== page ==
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Can I Use a .h File in Spin2 Program Compiled by FlexProp? — Parallax Forums

Can I Use a .h File in Spin2 Program Compiled by FlexProp?

I have a .h file with image data in it that I want to use in native Spin2. While I can manually convert the C-style hex data to Spin-style hex data, it gets a little tedious. Is it possible to include a .h file in a Spin2 program that is compiled by FlexProp? If yes, I can write a translator program that prints out a native Spin2 data listing form the .h and it will work in Propeller Tool and FlexProp.

Comments

  • ersmithersmith Posts: 5,404

    @JonnyMac said:
    I have a .h file with image data in it that I want to use in native Spin2. While I can manually convert the C-style hex data to Spin-style hex data, it gets a little tedious. Is it possible to include a .h file in a Spin2 program that is compiled by FlexProp? If yes, I can write a translator program that prints out a native Spin2 data listing form the .h and it will work in Propeller Tool and FlexProp.

    Unfortunately not in a useful way. Just #include would not work because the syntax inside the file is C instead of Spin2. You could include it with an OBJ declaration, but actually getting at the data is problematic -- you can only reference functions (methods) in the object.

    My suggestion would be to write a little C wrapper like:

    /*
     * print out the hex values in header file foo.h
     * we assume there's a single array "stuff"; if it's
     * named something different change the #define below
     */
    
    #define ARRAYNAME stuff
    
    #include <stdio.h>
    #include "foo.h"
    
    int main() {
        // find size of each element of the array in bytes
        int elemsiz = sizeof(ARRAYNAME[0]);
        // find the number of elements in the array
        int arraysiz = sizeof(ARRAYNAME) / elemsiz;
    
        // now print the elements
        for (int i = 0; i < arraysiz; i++) {
            // print each element
            switch (elemsiz) {
            case 1:
                printf("BYTE $%02x\n", ARRAYNAME[i] & 0xff); break;
            case 2:
                printf("WORD $%02x\n", ARRAYNAME[i] & 0xffff); break;
            case 4:
                printf("LONG $%02x\n", ARRAYNAME[i]); break;
            default:
                printf("ERROR: unsupported size %d\n", elemsiz); return 1;
            }
        }
        return 0;
    }
    #endif
    

    This may either be compiled to run on your PC with your C compiler of choice, or else compiled & run on the P2 with FlexProp.

  • JonnyMacJonnyMac Posts: 8,163

    Thanks, Eric. This is a partial version of one of the small files

    fontdatatype TinyFont[764] PROGMEM={
    0x08,0x08,0x20,0x5F,
    0x00,0x00,0x00,0x00,0x00,0x00,0x00,0x00, // <Space>
    0x18,0x3C,0x3C,0x18,0x18,0x00,0x18,0x00, // !
    0x66,0x66,0x24,0x00,0x00,0x00,0x00,0x00, // "
    0x6C,0x6C,0xFE,0x6C,0xFE,0x6C,0x6C,0x00, // #
    0x18,0x3E,0x60,0x3C,0x06,0x7C,0x18,0x00, // $
    <snip>
    };
    

    PROGMEM is an Arduino thing, so it will need to be removed (I believe).

    The first four bytes define the font width (pixels), height (pixels), starting character, number of characters in set. I want to make a utility that will format it like this:

    dat
    
      TinyFont              byte    $08,$08,$20,$7E
                            byte    $00,$00,$00,$00,$00,$00,$00,$00    ' <Space>      
                            byte    $18,$3C,$3C,$18,$18,$00,$18,$00    ' !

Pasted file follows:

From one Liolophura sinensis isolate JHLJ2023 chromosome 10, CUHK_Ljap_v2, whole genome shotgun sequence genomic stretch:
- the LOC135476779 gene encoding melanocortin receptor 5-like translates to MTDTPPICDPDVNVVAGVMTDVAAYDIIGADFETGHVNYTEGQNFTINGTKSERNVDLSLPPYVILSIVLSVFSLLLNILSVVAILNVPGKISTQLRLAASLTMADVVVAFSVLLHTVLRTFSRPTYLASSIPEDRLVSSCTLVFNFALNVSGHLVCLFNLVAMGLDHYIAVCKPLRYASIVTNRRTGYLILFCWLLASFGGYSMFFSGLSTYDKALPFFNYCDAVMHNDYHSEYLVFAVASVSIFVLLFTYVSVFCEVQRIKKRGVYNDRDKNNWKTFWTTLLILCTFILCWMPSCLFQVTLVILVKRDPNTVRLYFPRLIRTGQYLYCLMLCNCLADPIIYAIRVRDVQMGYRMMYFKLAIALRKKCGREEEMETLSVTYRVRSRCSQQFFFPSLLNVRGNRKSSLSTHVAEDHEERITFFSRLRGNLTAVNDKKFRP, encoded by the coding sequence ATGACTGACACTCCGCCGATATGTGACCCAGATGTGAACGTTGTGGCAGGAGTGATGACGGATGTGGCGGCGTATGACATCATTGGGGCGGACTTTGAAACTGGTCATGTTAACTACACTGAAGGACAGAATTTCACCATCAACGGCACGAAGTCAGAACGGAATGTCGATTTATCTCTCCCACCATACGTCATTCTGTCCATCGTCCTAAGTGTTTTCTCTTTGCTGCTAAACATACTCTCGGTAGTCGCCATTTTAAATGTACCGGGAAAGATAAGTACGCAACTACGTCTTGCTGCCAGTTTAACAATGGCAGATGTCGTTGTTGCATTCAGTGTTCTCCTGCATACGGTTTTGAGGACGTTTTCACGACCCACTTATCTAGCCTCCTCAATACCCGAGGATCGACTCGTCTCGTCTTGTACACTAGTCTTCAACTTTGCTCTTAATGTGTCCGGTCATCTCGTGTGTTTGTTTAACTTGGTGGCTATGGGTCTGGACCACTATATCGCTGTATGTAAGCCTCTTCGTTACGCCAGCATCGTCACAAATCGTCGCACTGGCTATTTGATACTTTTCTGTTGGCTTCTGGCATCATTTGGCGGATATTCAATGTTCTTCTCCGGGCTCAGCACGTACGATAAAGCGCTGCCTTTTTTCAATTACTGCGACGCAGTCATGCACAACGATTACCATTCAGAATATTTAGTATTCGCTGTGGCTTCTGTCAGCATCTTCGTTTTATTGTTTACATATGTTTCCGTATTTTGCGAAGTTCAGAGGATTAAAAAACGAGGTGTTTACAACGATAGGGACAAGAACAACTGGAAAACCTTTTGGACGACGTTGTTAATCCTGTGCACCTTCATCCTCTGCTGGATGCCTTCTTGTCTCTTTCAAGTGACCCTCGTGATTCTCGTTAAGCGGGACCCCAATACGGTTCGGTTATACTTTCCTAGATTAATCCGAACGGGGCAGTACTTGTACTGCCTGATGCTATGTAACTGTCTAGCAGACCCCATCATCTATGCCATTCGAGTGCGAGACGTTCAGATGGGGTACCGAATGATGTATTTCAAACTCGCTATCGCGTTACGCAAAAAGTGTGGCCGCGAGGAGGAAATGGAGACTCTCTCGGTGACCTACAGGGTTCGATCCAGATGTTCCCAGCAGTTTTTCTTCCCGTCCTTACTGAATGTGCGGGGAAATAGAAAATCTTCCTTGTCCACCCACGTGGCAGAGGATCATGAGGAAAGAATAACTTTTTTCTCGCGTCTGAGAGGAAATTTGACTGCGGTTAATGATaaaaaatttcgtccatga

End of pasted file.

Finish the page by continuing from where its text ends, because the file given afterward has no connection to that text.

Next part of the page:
byte    $66,$66,$24,$00,$00,$00,$00,$00    ' "            
                            byte    $6C,$6C,$FE,$6C,$FE,$6C,$6C,$00    ' #            
                            byte    $18,$3E,$60,$3C,$06,$7C,$18,$00    ' $   
    

    Other that formatting, I want to change the last byte of the first line to the last legal character -- no need to do that math in the character drawing routine.

  • ersmithersmith Posts: 5,404

    Ah... well, if you want to keep most of the formatting and comments, I guess you'll pretty much have to work with the original text, rather than trying to compile the data into bytes. I can see a few options:

    (1) Doing it in an editor via search & replace or macros. Depending on your editor this might be the easiest option.
    (2) Doing it programatically on a PC. I'd probably choose a text processing language like awk or perl for that. I'm not sure what languages you're comfortable with?
    (3) You had mentioned writing in Spin2... if so, you could use something like FILE "fontdata.h" to include the original text of the .h file, and then walk through the ASCII bytes in memory, outputtiing suitably modified versions of the text to serial, which then gets captured on the PC.

  • JonnyMacJonnyMac Posts: 8,163
    edited 2022-06-30 23:08

    if so, you could use something like FILE "fontdata.h"

    That's for binary files -- these are plain text.

    Doing it in an editor via search & replace

    Yep -- this is the approach I've done so far and will continue. Some of the line are really long, and I want to turn them into multiple lines. It gets tedious for large characters

  • ersmithersmith Posts: 5,404
    edited 2022-06-30 23:48

    @JonnyMac said:

    if so, you could use something like FILE "fontdata.h"

    That's for binary files -- these are plain text.

    FILE "fontdata.h" will include "fontdata.h" as a binary file, so it will have all of the ASCII characters of the file in it. That is, if the file starts

    fontdata ...
    

    the binary wil have the bytes "f", "o", "n", "t", and so on. Which means you have to parse it to get the binary data; but it sounds like you actually want the text data, if you want to output comments and so on.

  • JonnyMacJonnyMac Posts: 8,163

    I see what you mean.

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